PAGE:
Happy New Year! I am delighted to be sharing my review of the insightful; Women’s Lives and Clothes in WW2: Ready for Action by Lucy Adlington. Firstly, thank you to Rosie at Pen and Sword Books for my complimentary copy.

About the book

Women’s Lives and Clothes in WW2: Ready for Action by Lucy Adlington.

Genre:  Non-Fiction, Women’s History, WW2 History.

What would you wear to war?

How would you dress for a winter mission in the open cockpit of a Russian bomber plane? At a fashion show in Occupied Paris? Singing in Harlem, or on fire watch in Tokyo..?

Women’s Lives and Clothes in WW2 is a unique, illustrated insight into the experiences of women worldwide during World War Two and its aftermath. The history of ten tumultuous years is reflected in clothes, fashion, accessories and uniforms. As housewives, fighters, fashion designers or spies, women dressed the part when they took up their wartime roles.

Attractive to a general reader as well as interesting to a specialist, Women’s Lives and Clothes in WW2 focuses on the experiences of British women, then expands to encompass every continent affected by war. Woven through all cultures and countries are common threads of service, survival, resistance and emotion. Historian Lucy Adlington draws on interviews with wartime women, as well as her own archives and costume collection. Well-known names and famous exploits are featured…and many never-before-told stories of quiet heroism.

You’ll indulge in luxury fashion, bridal ensembles and enticing lingerie, as well as thrifty make-do-and-mend. You’ll learn which essential garments to wear when enduring a bomb raid…and how a few scraps of clothing will keep you feeling human in a concentration camp.

Women’s Lives and Clothes in WW2 is richly illustrated throughout, with many previously unpublished photographs, 1940s costumes and fabulous fashion images.

History has never been better dressed. 

Purchase Link: Pen and Sword Books: Women’s Lives and Clothes in WW2 – Hardback (pen-and-sword.co.uk)

Review

I am fascinated by what women did during both world wars, there is a huge abundance of books that covers this era and how women played such an integral part in the war effort and beyond. But this is the first book I have come across which focus’ on what the women wore, which is one of the reasons I was taken with it. Whether they were land girls, wrens, nurses, factory girls or having a rare night on out their entire wardrobe is covered in this original and enlightening book.

I liked that the author didn’t just go down the stereotypical route of only focusing on the well-publicised aspects of women during the war, and o those stories which we all know for their heroism, here the author mixes the known with the relatively unknown, such as shining a spotlight on the under-represented women of the time, everyday women who may have gone under the radar and I really liked that.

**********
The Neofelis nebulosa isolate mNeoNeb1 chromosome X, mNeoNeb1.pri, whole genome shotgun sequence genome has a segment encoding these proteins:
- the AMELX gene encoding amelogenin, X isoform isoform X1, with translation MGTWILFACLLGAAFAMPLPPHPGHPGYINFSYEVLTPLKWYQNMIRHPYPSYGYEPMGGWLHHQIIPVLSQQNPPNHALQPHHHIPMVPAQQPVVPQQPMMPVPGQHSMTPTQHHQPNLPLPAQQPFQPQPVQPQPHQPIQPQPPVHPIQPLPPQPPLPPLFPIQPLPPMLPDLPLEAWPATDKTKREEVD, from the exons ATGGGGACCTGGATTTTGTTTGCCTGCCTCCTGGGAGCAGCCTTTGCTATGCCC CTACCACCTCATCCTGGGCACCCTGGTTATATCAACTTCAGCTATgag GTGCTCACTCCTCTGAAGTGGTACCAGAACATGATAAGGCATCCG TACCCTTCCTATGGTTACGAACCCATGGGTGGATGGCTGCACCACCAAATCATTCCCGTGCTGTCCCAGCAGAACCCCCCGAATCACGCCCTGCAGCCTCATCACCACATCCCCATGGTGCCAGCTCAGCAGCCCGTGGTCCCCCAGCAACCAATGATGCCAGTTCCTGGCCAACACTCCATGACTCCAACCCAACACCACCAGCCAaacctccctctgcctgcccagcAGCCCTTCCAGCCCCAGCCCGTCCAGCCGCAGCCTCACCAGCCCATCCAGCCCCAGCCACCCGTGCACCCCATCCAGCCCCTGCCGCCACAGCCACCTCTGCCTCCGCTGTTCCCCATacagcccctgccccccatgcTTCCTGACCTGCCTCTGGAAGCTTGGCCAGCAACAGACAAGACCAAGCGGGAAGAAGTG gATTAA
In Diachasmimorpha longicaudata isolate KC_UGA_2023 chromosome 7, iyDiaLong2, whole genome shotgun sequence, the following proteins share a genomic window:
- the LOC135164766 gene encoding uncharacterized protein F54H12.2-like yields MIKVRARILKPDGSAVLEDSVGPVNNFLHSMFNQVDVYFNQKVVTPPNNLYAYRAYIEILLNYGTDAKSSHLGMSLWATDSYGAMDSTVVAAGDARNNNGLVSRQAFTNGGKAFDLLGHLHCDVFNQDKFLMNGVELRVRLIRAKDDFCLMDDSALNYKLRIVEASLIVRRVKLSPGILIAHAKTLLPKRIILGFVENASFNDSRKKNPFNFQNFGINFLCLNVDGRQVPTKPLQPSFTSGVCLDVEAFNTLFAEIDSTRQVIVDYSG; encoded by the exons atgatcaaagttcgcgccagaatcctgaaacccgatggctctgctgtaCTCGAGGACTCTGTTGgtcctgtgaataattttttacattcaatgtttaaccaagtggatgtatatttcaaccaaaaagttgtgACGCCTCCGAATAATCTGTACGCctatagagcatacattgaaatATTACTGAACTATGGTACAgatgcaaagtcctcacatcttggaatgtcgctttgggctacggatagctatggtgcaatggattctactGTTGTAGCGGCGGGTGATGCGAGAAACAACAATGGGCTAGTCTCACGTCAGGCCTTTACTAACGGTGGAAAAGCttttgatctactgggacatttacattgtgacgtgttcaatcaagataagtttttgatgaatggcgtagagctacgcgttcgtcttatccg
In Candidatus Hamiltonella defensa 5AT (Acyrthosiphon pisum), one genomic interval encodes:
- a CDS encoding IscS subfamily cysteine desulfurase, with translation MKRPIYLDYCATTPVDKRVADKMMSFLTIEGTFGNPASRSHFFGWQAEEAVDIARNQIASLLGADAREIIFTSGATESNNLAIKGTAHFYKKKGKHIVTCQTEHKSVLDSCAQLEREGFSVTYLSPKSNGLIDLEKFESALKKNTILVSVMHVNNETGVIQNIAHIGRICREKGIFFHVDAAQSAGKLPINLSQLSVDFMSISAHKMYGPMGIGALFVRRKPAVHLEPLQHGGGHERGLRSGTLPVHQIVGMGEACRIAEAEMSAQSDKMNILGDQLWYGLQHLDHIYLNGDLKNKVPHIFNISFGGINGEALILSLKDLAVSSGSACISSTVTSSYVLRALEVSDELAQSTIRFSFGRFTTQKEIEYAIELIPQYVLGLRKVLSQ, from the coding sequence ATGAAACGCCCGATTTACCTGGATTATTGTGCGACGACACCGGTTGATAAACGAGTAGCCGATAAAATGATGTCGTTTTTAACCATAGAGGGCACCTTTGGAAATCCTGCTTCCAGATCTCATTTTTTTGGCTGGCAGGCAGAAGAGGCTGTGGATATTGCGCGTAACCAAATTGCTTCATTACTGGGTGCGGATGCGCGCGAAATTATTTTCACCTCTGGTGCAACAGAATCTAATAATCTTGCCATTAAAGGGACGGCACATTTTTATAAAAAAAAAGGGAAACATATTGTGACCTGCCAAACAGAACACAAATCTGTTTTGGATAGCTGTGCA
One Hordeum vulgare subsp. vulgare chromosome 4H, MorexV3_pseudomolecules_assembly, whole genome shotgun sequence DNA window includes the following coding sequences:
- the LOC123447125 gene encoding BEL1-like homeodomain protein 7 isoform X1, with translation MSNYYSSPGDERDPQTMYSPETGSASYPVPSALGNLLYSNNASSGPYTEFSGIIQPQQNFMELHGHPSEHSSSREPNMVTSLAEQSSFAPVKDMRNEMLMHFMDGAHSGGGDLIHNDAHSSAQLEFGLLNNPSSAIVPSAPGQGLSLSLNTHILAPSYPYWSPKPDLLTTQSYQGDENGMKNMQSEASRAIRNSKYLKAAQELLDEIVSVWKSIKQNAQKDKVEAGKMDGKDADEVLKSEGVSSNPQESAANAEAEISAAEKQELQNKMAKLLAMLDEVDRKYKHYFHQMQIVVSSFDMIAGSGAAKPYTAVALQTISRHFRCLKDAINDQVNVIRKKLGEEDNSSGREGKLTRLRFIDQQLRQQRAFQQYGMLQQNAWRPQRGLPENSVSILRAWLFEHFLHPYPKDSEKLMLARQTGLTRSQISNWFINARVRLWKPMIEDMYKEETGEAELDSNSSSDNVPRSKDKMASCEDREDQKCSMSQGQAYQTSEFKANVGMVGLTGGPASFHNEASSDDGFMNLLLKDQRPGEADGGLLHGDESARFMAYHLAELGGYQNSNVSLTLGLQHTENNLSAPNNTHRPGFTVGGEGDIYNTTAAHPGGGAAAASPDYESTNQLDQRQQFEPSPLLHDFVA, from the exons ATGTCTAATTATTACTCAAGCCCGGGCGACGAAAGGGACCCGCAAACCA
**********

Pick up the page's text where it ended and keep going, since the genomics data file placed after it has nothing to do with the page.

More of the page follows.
I liked how the author incorporated quotes from fashion magazines or pamphlets of the time dotted through the book, I can imagine women from the time reading these magazines and oohing and ahhing over the frocks and materials which were available at the time, for those who could afford such luxuries.

I enjoyed the author’s attention to the materials of the clothes and what was available, it’s refreshing to read about the more mundane and everyday aspects of women in the war, I liked how it works as a bridge between over books about women in WW2, such as you can read all about the Wren’s, Land Girls, Steel Factory Girls and Nurses but this book allows you to fully understand how they were able to go about their work in the clothes they were wearing and what they could/couldn’t wear in certain circumstances (if that makes sense).

I would have preferred the images to be historical pictures showing real women of the era instead of staged costume images, I thought the bright colourful images were a little off-putting while reading especially when you suddenly come across one. I don’t mind one or two for informational purposes if an original image of a garment cannot be sourced. Less is more as the saying goes and it is very true here!

Women’s Lives and Clothes in WW2; Ready for Action is an easy to read book, I like how it’s laid out making it accessible to the reader and I thought the author has done a great job at sharing her insightful knowledge on the subject. Overall, this would be a great addition to anyone’s bookcase as a reference book for those who have an interest in the subject.

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